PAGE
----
We here at Hooniverse are dedicated not only to answering all of the great automotive mysteries of the Internet, but also to positing the greatest automotive questions to our readers. Today, in addition to today’s wonderful opener from Robert Emslie, let’s trudge over to eBay to ask which six-figure toy you’d prefer in your personal
garage hangar. All three were technological marvels in their time and will cost a pretty penny to operate still today. So which would you rather have: a 25-year-old Formula One car or one of two Cold War jets?
[[sc:ebay itemid=”281295612098″ linktext=”Benetton F1 car, ” ][sc:ebay itemid=”301139577431″ linktext=”Canadair T-33 Silver Star, ” ]and [sc:ebay itemid=”181374853192″ linktext=”MiG-15 Trainer” ]]
Benetton was, at one time, a fairly competitive name in Formula One. The seller claims this auction item, featured on Bring a Trailer a couple weeks ago, to be a B189 (the 1989 model) but also says it’s the car that ran the first six races of the 1989 season, which would have been the B188 (1988 model). Regardless, Benetton remained a competitive team for most of its run in Formula One and this was one of the team’s first forays into post-turbocharging F1.
Power came from a 2.65-liter Cosworth V8, branded as a Ford, good for a lot of horsepower. The number of horsepower is basically irrelevant because the car possesses enough power to push your eyeballs into the back of your skull when you flick the right pedal and then roll them around in your cranium while you scoot around a corner at 4 G the same way Alessandro Nannini did in the same car 25 years ago. Well, maybe not quite the same way.
I won’t claim to know the ins and outs of the late-’80s Benettons, but for an enthusiast with a couple hundred thousand laying around, this ahould provide ample entertainment. For someone interested in owning this in lieu of a residence, the price includes a substantial spares package to keep it
roadworthy track-ready and it even comes with a hauler, so you’ll have somewhere to sleep when your spouse or family disowns you. You can work out the details on your P.O. Box later.
That’s all well and good, but maybe 200 miles per hour and 4 G is not enough for you. For $25,000 more, you can have your very own Cold War jet trainer. This Canadair CT-133 Silver Star is capable of three times the speed of a Formula One car and, according to the seller, will pull twice the G load while you flog it seven miles in the air, high enough to see the curve of the earth and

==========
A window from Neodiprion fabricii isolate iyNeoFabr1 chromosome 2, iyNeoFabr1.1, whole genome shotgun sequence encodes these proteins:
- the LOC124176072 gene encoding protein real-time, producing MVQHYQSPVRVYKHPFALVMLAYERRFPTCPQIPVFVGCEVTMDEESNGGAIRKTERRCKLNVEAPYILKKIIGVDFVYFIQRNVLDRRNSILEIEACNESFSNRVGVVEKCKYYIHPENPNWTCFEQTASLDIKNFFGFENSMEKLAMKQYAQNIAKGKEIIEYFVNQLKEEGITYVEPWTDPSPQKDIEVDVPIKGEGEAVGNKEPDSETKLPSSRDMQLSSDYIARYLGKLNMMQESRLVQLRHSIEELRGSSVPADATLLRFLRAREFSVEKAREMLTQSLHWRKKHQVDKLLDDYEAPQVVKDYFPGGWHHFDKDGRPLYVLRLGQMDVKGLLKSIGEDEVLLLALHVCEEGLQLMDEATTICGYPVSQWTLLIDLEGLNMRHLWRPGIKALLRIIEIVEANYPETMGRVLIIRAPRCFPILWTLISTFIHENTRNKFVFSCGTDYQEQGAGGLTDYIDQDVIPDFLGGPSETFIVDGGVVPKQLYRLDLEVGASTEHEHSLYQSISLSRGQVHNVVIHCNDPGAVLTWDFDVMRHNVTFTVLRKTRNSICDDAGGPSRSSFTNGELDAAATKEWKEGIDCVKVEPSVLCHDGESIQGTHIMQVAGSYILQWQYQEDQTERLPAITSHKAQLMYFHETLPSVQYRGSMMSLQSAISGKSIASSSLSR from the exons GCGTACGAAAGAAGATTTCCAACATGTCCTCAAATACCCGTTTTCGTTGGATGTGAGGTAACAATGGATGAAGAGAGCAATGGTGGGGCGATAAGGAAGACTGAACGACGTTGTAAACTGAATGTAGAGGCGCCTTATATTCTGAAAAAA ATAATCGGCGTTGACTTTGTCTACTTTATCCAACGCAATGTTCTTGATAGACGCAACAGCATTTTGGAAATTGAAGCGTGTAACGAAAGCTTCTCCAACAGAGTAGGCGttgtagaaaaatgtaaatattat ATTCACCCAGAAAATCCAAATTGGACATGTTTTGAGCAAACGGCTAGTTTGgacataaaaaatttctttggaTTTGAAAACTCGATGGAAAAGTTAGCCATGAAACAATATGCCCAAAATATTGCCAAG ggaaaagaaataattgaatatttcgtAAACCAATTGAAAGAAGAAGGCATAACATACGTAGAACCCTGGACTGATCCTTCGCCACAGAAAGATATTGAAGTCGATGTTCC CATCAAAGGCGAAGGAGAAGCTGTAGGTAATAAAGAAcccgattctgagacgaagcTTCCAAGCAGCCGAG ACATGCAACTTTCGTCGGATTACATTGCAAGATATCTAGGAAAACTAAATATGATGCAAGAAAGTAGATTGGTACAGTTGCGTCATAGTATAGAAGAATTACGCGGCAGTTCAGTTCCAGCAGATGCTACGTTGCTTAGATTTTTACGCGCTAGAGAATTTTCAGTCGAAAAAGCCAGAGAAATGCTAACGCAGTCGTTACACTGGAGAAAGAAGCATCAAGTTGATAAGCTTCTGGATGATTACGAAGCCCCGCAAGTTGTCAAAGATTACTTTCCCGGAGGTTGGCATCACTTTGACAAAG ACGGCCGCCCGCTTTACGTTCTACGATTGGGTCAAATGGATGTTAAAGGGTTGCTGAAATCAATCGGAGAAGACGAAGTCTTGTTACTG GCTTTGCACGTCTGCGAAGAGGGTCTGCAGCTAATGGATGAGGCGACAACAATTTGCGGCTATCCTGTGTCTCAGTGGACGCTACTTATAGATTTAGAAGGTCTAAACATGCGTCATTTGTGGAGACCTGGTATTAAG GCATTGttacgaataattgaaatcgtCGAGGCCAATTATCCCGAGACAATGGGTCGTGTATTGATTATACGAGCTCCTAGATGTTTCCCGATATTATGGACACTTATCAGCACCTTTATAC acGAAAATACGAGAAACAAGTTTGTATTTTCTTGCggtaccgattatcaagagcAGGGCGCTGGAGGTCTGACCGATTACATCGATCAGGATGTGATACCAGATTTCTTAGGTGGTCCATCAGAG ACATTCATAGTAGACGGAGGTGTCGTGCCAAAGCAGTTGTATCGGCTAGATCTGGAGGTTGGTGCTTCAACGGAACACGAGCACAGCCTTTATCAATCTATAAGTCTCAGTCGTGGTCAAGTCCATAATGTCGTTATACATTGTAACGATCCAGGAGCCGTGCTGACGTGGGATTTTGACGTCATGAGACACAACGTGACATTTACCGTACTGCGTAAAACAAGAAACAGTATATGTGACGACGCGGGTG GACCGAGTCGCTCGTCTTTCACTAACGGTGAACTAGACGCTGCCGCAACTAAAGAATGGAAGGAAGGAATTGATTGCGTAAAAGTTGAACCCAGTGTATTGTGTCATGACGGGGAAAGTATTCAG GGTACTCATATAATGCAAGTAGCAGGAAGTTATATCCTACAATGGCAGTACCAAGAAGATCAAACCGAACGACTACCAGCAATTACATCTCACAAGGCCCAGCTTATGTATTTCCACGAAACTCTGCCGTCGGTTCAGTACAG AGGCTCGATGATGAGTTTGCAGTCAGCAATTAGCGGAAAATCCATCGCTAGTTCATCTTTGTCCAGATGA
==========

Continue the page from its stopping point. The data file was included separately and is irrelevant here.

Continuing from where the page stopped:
to appreciate how small you are in the grand scheme of things to feel like you could crush all of the Little People below you with the mere shriek of your two-seater’s turbojet.
The Silver Star is a license-built version of the United States’ Lockheed T-33 Shooting Star trainer, itself derived from the P-80 Shooting Star, the America’s first fighter jet. The Canadian version used a single Rolls Royce engine instead of the American version’s Allison turbojet.
Early P-80 encounters with the Soviet MiG-15 over Korea ended poorly for the American jet, designed during World War 2 and just entering service as the Japanese surrendered. The P-80 was relegated to ground-attack duties while more capable fighters like the F-86 Sabre grappled with the intercepting MiGs, often piloted by Soviet crews. The T-33 entered service just before the Korean Conflict as an advanced trainer for U.S. Air Force, Navy, and Marine aviators, staying in service for more than 15 years.
This CT-133 in Longview, Texas, is listed at $185,000, although expect to burn some cash in the form of fuel—probably a couple thousand dollars an hour (which would be higher on a more recent military-surplus fighter with reheat capability). The seller claims its paperwork is in order and the good-condition bird is fun and (relatively) easy to fly. What could be better?
This, the very model of airplane that turned the P-80 away from its purpose as a dogfighter, might be better: a MiG-15. This is the two-seat version, built by Mikoyan-Gurevich in the early 1950s. It is a fairly simple machine, basically a barrel-shaped fuselage with an engine behind the pilot (mid-engined!) and swept-back wings.
Weighing around three tons at Maximum Takeoff Weight (MTOW), the 6,000-pound turbojet gives a 1:1 power-weight ratio, basically, and the spartan design incorporated all the best elements of Russian engineering. Fighter versions of the MiG-15 bore a pair of 23mm cannons and a single 37mm cannons, but this trainer version would not have been equipped with any such armament.
Based on its performance numbers, the MiG was theoretically capable of supersonic flight in a dive, but the high-mounted tail would made control surfaces virutally useless approaching and beyond Mach 1. Diving at speed was, therefore, forbidden in pilot training. Despite its quirks, the MiG-15 was a thoroughbred for its time and still capable of producing enough grins to make its owner feel like the master of the universe at 35,000 feet.
This MiG’s seller in Nevada claims the Cold War fighter has full maintenance logs and an approved FAA maintenance plan. Its refurbishment has included the clever modification of adding English labels to all of the Cyrillic gauges, which a non-Russian speaker might find helpful when trying to operate the MiG. With bidding starting at $50,000 and a Buy It now price of $128,000, it’s also the least-expensive option, though it’s no secret that keeping an Eastern Bloc fighter in the air is an expensive proposition.
So what’ll it be: The pinnacle of four-wheel technology or early Cold War military jets?